The world reacts to Trump: Views from around the globe

Western Europe

Following a hard fought campaign, British Prime Minister Theresa May has said “I would like to congratulate Donald Trump on being elected the next President of the United States.”

“I look forward to working with President-elect Donald Trump, building on these ties to ensure the security and prosperity of our nations in the years ahead.”

Despite strong parallels between Trump’s success and the Brexit vote, over half a million Brits signed a petition calling for Trump to be banned from entering the UK.

Gerard Araud, the French ambassador to Washington, tweeted his concerns at the collapse of world politics. “After Brexit and this election, anything is now possible. A world is collapsing before our eyes. Dizziness.”

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However, France’s National Front leader Marine Le Pen announced to Valeurs Actuelles that she backed President Trump, stating that he is a man “free from Wall Street.”

A poll by Infratest Dimap found that only 4% of the German population would vote in favour of Trump compared to an astounding 86% in support of Clinton with German Foreign Minister Frank-Walter Steinmeier previously calling Trump a “preacher of hate.”

Trump’s transition from reality star to presidential candidate could not be further from Europe’s technocratic approach to politics.

Latin American

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Many Mexicans are suffering from shock and disbelief as the final results have been announced. President Enrique Peña Nieto compared Trump’s leadership race to the way fascist dictators Mussolini and Hitler came to power.

Early results showing Trump ahead in key states contributed to a drop in the Mexican Peso on the spot market to almost 19.8 to the dollar, a decline of 7.37%. Meanwhile, as concerns about the impact of a Trump presidency grew overnight the Mexican economy saw the peso fall more than 13%. This is its lowest level in over two decades.

Agustin Carstens, Mexico’s central-bank chief spoke of a Trump win hitting the nation like a “hurricane” but he has since said the government is looking at ways to adjust its economic position in conditions brought about by an “adverse” presidential winner.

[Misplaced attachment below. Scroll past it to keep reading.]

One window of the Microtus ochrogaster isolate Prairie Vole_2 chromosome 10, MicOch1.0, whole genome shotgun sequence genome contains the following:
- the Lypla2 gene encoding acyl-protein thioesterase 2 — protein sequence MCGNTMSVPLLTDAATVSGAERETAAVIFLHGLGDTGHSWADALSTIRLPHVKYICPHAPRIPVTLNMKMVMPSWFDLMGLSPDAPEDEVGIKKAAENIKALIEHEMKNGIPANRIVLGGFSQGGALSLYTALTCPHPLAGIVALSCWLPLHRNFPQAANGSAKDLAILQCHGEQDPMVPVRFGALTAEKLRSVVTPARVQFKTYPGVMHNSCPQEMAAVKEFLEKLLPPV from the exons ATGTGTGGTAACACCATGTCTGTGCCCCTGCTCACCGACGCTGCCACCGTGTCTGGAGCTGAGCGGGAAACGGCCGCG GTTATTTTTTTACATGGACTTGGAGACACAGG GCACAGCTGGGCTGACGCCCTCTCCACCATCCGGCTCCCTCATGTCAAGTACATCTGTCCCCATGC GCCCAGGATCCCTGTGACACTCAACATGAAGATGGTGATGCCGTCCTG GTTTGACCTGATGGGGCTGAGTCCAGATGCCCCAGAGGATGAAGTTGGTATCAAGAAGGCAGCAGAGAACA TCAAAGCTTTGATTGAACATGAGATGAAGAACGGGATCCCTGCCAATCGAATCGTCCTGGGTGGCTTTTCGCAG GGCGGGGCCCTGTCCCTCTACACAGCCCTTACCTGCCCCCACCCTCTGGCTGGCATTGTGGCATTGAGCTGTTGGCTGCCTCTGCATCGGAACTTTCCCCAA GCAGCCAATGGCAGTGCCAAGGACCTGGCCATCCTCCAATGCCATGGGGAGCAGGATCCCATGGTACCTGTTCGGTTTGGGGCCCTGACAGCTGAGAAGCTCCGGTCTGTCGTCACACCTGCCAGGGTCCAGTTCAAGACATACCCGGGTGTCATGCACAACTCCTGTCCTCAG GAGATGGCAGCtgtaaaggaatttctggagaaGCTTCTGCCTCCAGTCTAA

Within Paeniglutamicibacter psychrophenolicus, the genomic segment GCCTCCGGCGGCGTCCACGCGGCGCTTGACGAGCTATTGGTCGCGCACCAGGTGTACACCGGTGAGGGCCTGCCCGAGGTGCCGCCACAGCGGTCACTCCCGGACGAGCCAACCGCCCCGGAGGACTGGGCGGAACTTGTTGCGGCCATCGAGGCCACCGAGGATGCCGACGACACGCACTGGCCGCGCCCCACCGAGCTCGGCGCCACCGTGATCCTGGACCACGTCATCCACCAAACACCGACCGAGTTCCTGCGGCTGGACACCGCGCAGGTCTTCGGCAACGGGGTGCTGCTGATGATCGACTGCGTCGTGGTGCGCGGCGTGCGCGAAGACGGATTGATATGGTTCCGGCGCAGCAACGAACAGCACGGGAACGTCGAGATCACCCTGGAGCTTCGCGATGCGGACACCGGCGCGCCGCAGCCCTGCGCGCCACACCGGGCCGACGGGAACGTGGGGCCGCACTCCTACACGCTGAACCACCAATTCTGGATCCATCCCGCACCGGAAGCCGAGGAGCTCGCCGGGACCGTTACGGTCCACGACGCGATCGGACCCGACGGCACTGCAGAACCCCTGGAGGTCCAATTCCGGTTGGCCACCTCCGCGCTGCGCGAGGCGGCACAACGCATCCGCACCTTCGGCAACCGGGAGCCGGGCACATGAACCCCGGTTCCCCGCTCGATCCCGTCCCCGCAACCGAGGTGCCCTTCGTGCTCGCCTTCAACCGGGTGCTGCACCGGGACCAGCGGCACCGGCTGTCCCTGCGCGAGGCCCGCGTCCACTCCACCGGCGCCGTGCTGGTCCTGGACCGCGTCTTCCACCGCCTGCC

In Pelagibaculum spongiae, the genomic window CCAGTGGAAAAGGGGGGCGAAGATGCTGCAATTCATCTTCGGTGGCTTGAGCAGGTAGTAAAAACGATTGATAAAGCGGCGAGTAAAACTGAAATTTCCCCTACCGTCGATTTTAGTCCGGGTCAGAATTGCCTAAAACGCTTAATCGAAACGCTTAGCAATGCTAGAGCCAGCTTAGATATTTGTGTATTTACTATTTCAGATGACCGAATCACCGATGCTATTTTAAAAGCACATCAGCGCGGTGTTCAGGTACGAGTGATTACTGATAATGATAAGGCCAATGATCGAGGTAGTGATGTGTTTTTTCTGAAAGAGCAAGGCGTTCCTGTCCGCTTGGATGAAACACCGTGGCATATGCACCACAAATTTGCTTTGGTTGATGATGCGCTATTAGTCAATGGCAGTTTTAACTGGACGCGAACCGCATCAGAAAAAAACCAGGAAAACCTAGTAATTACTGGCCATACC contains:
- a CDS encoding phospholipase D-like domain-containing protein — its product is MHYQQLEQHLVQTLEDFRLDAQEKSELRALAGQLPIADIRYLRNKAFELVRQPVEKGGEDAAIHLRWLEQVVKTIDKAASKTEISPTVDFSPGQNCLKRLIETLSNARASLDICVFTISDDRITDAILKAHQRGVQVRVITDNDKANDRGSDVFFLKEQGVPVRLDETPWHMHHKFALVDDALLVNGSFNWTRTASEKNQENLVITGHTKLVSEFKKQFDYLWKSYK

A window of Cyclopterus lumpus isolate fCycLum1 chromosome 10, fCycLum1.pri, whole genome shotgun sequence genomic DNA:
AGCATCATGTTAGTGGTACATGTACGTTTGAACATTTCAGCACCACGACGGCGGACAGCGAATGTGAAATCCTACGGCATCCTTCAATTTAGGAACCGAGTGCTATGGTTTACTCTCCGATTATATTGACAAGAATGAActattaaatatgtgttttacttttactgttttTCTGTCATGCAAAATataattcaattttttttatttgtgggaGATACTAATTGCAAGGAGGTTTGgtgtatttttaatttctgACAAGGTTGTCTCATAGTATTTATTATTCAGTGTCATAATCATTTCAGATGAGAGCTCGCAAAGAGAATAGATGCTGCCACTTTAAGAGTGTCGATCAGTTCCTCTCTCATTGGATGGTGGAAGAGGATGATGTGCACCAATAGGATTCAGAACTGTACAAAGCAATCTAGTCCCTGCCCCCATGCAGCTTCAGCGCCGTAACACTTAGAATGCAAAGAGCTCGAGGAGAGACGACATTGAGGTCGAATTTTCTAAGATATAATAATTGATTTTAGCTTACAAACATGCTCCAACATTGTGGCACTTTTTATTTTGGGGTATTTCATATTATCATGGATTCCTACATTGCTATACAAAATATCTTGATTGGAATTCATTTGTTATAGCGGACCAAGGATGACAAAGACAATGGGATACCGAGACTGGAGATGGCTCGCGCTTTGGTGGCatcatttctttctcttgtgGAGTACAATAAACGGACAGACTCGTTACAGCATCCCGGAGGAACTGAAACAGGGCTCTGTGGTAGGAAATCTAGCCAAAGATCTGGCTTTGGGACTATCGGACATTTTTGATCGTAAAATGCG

Perhaps no other country outside of the US has been as invested in the presidential race as Mexico. Will Trump build the infamous wall? Will he navigate large scale deportations? There are many questions surrounding the new Commander in Chief.

Russia

During the US presidential election campaign, Trump did not hide his admiration for Vladimir Putin’s policy, claiming that Russian Federation should become America’s close ally. The Kremlin has celebrated Trump’s victory welcoming it as the begining of a new era for Russian- American relations. President Putin sent his congratulations to Trump in a hope of restoring the US- Russia bond. One Russian tweeted:

 

Vadim Tyulpanov, member of the Russian Senate, told Moscow’s Life News that Americans were tired of overly aggressive leaders, and that a Trump victory could lead to collaboration between the former Cold War foes.

The Russian news media has generally been kinder to Trump. Clinton, on the other hand, is regarded as an old adversary who would tighten the screws on the Kremlin.

“Clinton will surround us with nuclear rockets,” one Russian newspaper warned.

Japan

While Russia celebrates, Japan panics. “Mr. Trump is a loose cannon and nobody really knows what to expect from him,” said Jeffrey Kingston, the director of Asian Studies at Temple University in Tokyo. “And that is always unsettling in a region that is marked by a number of tensions,” he added. Prime Minister Shinzo Abe tried to calm the country, as the yen surged and stocks stumbled. “Hand in hand with Trump, we will try to work together,” he said.

China

Many say that China will benefit the most from the victory of Donald Trump. Lu Kang, a spokesman for the Ministry of Foreign Affairs, said, “We hope to strive together with the new U.S. administration to advance the continued healthy and stable development of Sino-American relations.”

 

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